If I was Barry, I'd submit three finished prints to the client. If they are rejected, he will have three quality prints that should find a good home eventually. If they are accepted, the clients and intermediaries have good reason to appreciate his business style. There are other ways to conduct business, but not for me.

  7. #17

    Join Date
    Jun 2003
    Location
    local
    Shooter
    Multi Format
    Posts
    16,152
    Blog Entries
    1
    Images
    1
    hi barry

    make the prints, and don't worry about it.
    make sure you charge a fair amount for your time and effort.

    if you have similar work ( tonally &c ) you could always show them those photographs
    and say theirs will be custom made and have a similar tonal pallet ...
    if they say go ahead, make them ...

    congratulations + good luck !
    john
    silver magnets, trickle tanks sold
    artwork often times sold for charity
    PM me for details

  8. #18
    Bill Burk's Avatar
    Join Date
    Feb 2010
    Shooter
    4x5 Format
    Posts
    3,210
    Images
    46
    Quote Originally Posted by jnanian View Post
    make the prints, and don't worry about it.
    Quote Originally Posted by Jim Jones View Post
    If I was Barry, I'd submit three finished prints to the client. If they are rejected, he will have three quality prints that should find a good home eventually. If they are accepted, the clients and intermediaries have good reason to appreciate his business style.
    I agree.

    I'd recommend not to rush. Take the necessary time to make prints that meet your standards, but start immediately. Perhaps you already have done the prints by the time you read this.

    I'd actually prefer to deliver before being paid because then I won't be under pressure to produce (which might lead to inferior printing).

  9. #19

    Join Date
    Apr 2011
    Location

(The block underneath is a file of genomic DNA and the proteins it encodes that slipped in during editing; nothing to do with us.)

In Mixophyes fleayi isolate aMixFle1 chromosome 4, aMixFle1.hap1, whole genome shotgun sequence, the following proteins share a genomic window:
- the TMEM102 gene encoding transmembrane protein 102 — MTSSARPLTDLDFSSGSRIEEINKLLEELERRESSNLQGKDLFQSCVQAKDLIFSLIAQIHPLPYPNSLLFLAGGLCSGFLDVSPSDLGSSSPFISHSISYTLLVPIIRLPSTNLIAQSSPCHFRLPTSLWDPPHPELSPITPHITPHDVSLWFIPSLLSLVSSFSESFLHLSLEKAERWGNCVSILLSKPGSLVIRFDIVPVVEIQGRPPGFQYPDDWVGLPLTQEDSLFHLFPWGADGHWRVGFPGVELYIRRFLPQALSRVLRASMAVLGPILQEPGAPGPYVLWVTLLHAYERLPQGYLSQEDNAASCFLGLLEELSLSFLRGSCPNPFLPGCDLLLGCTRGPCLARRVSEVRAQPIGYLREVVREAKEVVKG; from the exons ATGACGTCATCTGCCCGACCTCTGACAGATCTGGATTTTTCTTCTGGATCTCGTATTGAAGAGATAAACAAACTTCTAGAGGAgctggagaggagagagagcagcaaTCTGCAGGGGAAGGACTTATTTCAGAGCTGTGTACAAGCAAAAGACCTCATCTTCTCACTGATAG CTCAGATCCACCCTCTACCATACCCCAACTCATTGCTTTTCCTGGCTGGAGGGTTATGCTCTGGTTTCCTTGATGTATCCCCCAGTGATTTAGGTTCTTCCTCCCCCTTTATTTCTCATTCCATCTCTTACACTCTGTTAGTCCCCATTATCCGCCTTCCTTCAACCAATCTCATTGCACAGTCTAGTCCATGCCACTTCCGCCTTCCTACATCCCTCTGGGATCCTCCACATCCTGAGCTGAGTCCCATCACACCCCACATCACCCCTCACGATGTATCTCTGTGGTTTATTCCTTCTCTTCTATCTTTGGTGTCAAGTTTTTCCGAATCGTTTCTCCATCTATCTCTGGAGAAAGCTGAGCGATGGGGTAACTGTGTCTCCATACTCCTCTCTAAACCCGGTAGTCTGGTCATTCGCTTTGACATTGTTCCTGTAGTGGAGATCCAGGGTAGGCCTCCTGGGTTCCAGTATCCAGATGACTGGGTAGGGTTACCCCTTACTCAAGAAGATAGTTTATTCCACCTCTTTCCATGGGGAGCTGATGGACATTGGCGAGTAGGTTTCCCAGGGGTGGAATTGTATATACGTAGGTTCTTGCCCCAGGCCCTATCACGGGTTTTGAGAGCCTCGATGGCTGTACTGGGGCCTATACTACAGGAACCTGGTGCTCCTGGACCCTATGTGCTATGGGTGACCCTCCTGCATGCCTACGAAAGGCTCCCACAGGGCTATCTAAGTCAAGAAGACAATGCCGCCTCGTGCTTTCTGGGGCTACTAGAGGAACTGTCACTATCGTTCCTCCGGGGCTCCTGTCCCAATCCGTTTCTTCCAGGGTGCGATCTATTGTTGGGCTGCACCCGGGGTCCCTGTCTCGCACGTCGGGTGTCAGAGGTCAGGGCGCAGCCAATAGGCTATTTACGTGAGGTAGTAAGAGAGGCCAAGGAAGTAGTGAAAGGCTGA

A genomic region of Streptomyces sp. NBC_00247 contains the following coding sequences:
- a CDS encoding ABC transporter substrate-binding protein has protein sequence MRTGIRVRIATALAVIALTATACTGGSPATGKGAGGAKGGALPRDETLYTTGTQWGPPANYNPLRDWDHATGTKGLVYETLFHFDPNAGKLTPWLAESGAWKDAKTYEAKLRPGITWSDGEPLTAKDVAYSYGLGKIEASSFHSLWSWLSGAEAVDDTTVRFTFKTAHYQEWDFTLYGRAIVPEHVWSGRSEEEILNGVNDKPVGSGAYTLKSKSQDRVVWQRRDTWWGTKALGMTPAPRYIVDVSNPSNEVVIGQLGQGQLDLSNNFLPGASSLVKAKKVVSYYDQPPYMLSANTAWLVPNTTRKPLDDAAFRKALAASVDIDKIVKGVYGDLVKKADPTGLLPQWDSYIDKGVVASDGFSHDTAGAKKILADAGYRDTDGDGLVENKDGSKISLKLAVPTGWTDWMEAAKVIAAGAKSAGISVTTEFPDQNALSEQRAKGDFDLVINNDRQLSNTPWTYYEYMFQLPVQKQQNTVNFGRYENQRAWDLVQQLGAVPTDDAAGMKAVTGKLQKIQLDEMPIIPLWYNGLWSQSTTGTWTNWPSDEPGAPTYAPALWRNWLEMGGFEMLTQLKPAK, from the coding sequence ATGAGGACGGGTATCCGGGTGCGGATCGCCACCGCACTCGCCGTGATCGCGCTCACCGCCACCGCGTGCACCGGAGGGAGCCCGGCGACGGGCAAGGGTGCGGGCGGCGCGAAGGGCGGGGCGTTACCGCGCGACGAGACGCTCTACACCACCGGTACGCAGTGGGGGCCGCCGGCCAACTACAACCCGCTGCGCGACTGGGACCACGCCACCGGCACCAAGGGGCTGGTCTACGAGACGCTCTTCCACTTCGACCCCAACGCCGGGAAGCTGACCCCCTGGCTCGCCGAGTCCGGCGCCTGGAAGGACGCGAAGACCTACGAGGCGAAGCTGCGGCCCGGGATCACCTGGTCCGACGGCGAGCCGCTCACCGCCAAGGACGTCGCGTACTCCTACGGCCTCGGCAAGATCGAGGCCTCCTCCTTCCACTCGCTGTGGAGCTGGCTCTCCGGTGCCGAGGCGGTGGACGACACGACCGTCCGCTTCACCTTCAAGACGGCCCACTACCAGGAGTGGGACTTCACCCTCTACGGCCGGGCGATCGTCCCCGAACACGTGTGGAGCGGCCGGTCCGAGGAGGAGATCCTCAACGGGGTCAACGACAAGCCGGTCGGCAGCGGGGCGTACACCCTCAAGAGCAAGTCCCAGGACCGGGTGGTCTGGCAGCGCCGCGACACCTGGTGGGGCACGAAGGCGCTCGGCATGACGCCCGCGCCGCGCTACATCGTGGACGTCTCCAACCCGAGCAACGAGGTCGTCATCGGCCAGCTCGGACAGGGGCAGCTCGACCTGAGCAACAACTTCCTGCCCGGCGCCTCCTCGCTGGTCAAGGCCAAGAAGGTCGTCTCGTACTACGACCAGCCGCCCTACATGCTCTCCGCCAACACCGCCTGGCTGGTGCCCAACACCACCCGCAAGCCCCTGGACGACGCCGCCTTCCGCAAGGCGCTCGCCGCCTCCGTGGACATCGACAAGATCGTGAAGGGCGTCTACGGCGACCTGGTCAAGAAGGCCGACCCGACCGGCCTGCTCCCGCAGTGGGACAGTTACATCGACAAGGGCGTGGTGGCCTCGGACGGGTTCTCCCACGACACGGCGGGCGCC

Central Illinois
    Shooter
    35mm
    Posts
    704
    Quote Originally Posted by ROL View Post
    While I'm sure everyone is acting with good intentions (), I don't envy your circumstance. One thing that concerns me is the number of intermediaries, particularly the designer. My experience with interior designers is that they can be problematic. While they may certainly help you get your work out by promoting and exposing it, they rather notoriously expect to buy your work at huge discounts, and will resell it to their clients at a huge markup. This can be worse than it at first seems if the client likes your work, and doesn't realize that buying direct or from your agent may be more reasonable than the invoice from the designer suggests. Ahem...


    ...but you probably shouldn't let that stop you.
    One of my side projects is a software developer. We have a product that is useful for land surveyors, civil engineers and the like. We do sell direct to the customer, but we also have resellers of our software. We do give rather large discounts to the resellers, but we have found that we make more money by selling through the resellers than by selling direct to the customers because the volume of sales is much higher. I see absolutely nothing wrong with going through an intermediary to get the sale, if that's the way the client wants to handle it.

    I do also think that a small deposit to cover cost of materials is not out of line, though it is likely that you would sell the prints eventually anyway.
    ME Super

    Shoot more film.
    There are eight ways to put a slide into a projector tray. Seven of them are wrong.

Page 2 of 2 FirstFirst 12


 

APUG PARTNERS EQUALLY FUNDING OUR COMMUNITY:



Contact Us  |  Support Us!  |  Advertise  |  Site Terms  |  Archive  —   Search  |  Mobile Device Access  |  RSS  |  Facebook  |  Linkedin